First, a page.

Grocyn died at Maidstone in 1519, of a stroke of the palsy, which he had received a year before, and which made him, says Erasmus, “sibi ipsi superstitem;” that is, outlive his faculties. Linacre, the celebrated physiciaa | just mentioned, was his executor, to whom he left a con. siderable legacy, as he did a small one fo William Lilly, the grammarian, who was his godson. His will is printed in the appendix to Knight’s “Life of Erasmus.” He had indeed but little to leave, having never enjoyed preferment equal to his worth *; yet he was a man of great generosity, which at one time obliged him to pawn his plate to Dr. Young, who generously returned it by his will without taking principal or interest. A Latin epistle of Grocyn’s to Aldus Manutius is prefixed to Linacre’s translation of“Proclus de Sphaera,” printed at Venice in 1449, fol. Erasmus says, that “there is nothing extant of his but this epistle: indeed a very elaborate and acute one, and written in good Latin.” His publishing nothing more seems to have been owing to too much delicacy; for, Erasmus adds, “he was of so nice a taste, that he h^d rather write nothing than write ill.” Some other things, however, of his writing are mentioned by Bale, Leland, and Tanner, as “Tractatus contra hostiolum Joannis Wiclevi;” “Epistolae ad Erasmum et alios” Grammatica;“” Vulgaria puerorum;“”Epigrammata“” Nota ia Terentium,“and” Isagogicum quoddam." *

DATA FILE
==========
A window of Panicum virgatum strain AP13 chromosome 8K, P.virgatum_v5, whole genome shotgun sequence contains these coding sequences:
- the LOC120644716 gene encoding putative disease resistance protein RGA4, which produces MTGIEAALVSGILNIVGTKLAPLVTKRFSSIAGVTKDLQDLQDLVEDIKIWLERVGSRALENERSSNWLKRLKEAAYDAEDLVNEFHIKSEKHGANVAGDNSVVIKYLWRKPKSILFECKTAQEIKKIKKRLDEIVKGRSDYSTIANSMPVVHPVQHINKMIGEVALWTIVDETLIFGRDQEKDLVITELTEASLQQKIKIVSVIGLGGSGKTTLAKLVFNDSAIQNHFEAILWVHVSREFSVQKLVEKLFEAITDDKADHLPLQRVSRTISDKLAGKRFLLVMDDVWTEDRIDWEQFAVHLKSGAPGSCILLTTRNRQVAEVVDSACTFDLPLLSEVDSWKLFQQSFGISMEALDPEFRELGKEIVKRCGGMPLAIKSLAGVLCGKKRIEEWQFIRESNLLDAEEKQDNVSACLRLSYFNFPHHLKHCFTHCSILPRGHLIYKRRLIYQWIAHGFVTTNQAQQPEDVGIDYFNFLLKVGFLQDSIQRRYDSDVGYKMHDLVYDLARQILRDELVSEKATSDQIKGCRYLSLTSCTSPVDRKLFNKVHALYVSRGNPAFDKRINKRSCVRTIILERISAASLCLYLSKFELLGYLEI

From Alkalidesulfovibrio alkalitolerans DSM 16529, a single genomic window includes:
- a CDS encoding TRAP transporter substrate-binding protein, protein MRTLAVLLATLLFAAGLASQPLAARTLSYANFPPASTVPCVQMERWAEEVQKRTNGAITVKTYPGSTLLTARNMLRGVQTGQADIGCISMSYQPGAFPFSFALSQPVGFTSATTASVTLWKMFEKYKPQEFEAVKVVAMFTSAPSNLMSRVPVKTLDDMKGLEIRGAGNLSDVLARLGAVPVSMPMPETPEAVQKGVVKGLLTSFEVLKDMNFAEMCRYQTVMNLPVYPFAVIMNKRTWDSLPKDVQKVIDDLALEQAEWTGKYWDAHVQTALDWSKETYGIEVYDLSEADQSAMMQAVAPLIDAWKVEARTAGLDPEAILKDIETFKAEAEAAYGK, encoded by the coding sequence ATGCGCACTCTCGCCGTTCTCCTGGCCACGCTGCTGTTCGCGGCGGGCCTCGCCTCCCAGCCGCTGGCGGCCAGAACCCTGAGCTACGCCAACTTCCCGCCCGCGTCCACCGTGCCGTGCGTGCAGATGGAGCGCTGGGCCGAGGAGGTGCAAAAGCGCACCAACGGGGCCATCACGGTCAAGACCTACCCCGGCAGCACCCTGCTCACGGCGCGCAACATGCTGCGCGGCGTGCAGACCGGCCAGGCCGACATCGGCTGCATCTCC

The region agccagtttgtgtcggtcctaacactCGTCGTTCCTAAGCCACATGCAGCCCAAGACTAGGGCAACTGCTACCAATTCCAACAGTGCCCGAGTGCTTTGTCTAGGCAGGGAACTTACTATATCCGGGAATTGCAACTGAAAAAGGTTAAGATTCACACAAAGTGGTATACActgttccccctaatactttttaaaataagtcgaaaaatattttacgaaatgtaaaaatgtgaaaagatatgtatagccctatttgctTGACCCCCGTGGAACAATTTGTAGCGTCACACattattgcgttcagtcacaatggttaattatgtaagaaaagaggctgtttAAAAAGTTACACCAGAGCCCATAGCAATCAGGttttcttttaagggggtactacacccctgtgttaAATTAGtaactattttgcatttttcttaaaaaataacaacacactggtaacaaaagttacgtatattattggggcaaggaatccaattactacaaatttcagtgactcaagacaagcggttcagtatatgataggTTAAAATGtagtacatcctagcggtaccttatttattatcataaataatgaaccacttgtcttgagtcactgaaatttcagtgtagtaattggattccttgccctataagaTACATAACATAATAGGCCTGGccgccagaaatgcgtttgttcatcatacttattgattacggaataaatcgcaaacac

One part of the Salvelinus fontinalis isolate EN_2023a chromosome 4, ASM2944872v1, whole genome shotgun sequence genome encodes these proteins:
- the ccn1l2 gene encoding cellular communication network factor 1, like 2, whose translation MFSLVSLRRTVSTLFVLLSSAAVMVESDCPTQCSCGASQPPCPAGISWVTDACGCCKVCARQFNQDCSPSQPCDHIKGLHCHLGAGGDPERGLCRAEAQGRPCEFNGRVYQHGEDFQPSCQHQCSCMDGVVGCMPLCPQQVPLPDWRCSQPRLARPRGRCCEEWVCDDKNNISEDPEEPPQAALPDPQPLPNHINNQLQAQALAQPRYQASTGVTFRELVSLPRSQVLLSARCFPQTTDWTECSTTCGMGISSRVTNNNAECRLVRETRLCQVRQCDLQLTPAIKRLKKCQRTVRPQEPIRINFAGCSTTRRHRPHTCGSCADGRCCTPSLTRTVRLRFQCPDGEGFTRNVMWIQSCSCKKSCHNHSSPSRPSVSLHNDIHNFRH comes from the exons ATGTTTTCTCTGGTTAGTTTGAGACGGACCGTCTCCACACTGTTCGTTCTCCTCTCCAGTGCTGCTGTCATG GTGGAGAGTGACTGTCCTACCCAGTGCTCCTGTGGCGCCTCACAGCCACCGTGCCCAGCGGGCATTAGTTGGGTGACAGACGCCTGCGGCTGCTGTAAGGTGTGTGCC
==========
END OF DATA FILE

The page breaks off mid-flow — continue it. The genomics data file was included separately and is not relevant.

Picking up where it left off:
In the new edition of Wood’s Athewe we find that he became prebendary of South Searle in the church of Lincoln; in 1493 he appears to have resigned the rectory of Depden in 1513 that of Shepperton in Middlesex; and in 1517 the vicarage of St. Lawrenc Jewry. He is also said to have succeeded Cathbert Tonstall in the church of East Peckham, in the diocese of Shereham.